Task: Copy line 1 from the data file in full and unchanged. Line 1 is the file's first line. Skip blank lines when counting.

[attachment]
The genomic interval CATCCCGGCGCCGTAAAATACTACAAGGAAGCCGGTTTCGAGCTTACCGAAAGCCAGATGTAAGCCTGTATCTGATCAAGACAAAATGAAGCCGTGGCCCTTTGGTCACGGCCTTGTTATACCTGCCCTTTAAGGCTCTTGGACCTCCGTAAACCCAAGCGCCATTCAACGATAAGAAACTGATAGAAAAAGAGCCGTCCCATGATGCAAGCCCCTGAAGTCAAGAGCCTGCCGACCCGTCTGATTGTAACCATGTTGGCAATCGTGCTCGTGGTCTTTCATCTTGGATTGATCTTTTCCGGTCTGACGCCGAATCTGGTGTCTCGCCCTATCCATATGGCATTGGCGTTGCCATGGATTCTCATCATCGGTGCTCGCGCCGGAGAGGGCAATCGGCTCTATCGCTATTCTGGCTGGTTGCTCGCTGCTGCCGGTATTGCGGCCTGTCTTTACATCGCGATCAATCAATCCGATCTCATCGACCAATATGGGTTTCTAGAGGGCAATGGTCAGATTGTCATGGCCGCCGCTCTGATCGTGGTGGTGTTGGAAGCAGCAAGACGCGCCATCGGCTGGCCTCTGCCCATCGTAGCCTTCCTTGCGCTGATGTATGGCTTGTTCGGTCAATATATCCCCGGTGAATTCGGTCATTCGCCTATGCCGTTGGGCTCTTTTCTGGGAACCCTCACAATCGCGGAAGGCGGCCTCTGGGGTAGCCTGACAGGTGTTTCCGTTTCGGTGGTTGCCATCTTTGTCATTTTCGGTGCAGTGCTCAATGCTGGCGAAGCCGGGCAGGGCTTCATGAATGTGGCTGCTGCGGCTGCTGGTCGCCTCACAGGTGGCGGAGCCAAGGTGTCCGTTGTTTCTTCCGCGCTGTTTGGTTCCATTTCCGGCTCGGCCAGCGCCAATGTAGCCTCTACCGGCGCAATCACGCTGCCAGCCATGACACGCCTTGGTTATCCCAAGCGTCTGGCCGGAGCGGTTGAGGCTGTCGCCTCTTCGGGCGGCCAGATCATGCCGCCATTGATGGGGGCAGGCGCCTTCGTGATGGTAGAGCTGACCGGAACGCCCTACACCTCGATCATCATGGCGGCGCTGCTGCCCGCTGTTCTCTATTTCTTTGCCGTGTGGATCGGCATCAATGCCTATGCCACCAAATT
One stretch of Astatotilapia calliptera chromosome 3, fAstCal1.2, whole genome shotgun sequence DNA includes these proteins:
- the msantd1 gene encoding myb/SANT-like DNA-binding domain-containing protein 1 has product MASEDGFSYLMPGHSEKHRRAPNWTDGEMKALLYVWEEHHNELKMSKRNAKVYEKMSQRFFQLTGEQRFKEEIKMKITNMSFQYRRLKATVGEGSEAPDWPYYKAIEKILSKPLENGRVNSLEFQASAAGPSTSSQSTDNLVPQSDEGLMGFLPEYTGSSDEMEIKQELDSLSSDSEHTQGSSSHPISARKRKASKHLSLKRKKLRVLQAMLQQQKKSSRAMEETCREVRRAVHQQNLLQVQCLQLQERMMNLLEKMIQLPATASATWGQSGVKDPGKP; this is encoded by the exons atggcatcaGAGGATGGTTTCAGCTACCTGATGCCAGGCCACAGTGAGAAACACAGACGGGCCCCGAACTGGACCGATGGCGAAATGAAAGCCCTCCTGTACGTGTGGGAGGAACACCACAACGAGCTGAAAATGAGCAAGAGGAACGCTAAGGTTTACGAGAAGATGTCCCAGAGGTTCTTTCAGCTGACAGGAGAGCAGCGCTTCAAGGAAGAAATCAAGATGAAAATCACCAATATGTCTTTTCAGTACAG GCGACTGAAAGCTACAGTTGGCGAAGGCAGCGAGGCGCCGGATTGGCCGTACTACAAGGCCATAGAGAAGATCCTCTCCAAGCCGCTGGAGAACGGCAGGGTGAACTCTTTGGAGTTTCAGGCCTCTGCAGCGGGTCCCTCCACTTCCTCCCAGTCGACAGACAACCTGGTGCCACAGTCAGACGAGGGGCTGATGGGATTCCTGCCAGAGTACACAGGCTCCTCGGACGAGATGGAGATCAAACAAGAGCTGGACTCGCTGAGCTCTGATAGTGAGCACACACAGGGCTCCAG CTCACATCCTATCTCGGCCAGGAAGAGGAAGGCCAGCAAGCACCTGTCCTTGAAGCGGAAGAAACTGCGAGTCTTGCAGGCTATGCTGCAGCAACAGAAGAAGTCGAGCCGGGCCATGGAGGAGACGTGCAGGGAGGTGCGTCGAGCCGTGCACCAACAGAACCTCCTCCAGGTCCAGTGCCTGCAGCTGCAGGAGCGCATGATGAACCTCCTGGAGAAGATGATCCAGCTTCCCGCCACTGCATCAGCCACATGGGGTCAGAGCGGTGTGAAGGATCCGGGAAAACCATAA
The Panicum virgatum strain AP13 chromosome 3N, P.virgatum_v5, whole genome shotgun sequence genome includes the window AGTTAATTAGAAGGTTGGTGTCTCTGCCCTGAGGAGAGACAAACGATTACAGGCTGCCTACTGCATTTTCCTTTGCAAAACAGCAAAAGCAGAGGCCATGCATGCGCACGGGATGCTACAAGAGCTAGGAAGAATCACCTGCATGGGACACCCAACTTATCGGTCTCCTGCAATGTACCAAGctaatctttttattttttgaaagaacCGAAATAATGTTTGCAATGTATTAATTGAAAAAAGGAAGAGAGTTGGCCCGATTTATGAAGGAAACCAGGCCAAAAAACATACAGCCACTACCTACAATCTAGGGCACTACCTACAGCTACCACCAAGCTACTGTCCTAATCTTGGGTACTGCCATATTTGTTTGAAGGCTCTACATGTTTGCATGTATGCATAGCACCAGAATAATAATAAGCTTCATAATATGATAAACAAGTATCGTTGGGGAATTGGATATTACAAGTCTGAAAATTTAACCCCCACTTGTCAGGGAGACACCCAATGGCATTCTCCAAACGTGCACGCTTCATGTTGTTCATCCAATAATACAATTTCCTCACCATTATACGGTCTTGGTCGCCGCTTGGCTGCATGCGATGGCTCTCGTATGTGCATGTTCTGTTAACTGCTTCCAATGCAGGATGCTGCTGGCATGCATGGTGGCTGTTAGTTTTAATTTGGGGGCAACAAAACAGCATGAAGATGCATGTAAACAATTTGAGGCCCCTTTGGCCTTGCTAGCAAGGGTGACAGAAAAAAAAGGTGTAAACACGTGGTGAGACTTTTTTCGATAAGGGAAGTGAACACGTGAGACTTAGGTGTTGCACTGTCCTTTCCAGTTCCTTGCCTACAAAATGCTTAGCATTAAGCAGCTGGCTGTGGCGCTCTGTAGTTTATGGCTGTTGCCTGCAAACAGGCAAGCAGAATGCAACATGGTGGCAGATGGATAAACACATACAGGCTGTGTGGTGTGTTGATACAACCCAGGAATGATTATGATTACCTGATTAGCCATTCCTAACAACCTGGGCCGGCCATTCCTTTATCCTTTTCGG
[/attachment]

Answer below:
The genomic interval CATCCCGGCGCCGTAAAATACTACAAGGAAGCCGGTTTCGAGCTTACCGAAAGCCAGATGTAAGCCTGTATCTGATCAAGACAAAATGAAGCCGTGGCCCTTTGGTCACGGCCTTGTTATACCTGCCCTTTAAGGCTCTTGGACCTCCGTAAACCCAAGCGCCATTCAACGATAAGAAACTGATAGAAAAAGAGCCGTCCCATGATGCAAGCCCCTGAAGTCAAGAGCCTGCCGACCCGTCTGATTGTAACCATGTTGGCAATCGTGCTCGTGGTCTTTCATCTTGGATTGATCTTTTCCGGTCTGACGCCGAATCTGGTGTCTCGCCCTATCCATATGGCATTGGCGTTGCCATGGATTCTCATCATCGGTGCTCGCGCCGGAGAGGGCAATCGGCTCTATCGCTATTCTGGCTGGTTGCTCGCTGCTGCCGGTATTGCGGCCTGTCTTTACATCGCGATCAATCAATCCGATCTCATCGACCAATATGGGTTTCTAGAGGGCAATGGTCAGATTGTCATGGCCGCCGCTCTGATCGTGGTGGTGTTGGAAGCAGCAAGACGCGCCATCGGCTGGCCTCTGCCCATCGTAGCCTTCCTTGCGCTGATGTATGGCTTGTTCGGTCAATATATCCCCGGTGAATTCGGTCATTCGCCTATGCCGTTGGGCTCTTTTCTGGGAACCCTCACAATCGCGGAAGGCGGCCTCTGGGGTAGCCTGACAGGTGTTTCCGTTTCGGTGGTTGCCATCTTTGTCATTTTCGGTGCAGTGCTCAATGCTGGCGAAGCCGGGCAGGGCTTCATGAATGTGGCTGCTGCGGCTGCTGGTCGCCTCACAGGTGGCGGAGCCAAGGTGTCCGTTGTTTCTTCCGCGCTGTTTGGTTCCATTTCCGGCTCGGCCAGCGCCAATGTAGCCTCTACCGGCGCAATCACGCTGCCAGCCATGACACGCCTTGGTTATCCCAAGCGTCTGGCCGGAGCGGTTGAGGCTGTCGCCTCTTCGGGCGGCCAGATCATGCCGCCATTGATGGGGGCAGGCGCCTTCGTGATGGTAGAGCTGACCGGAACGCCCTACACCTCGATCATCATGGCGGCGCTGCTGCCCGCTGTTCTCTATTTCTTTGCCGTGTGGATCGGCATCAATGCCTATGCCACCAAATT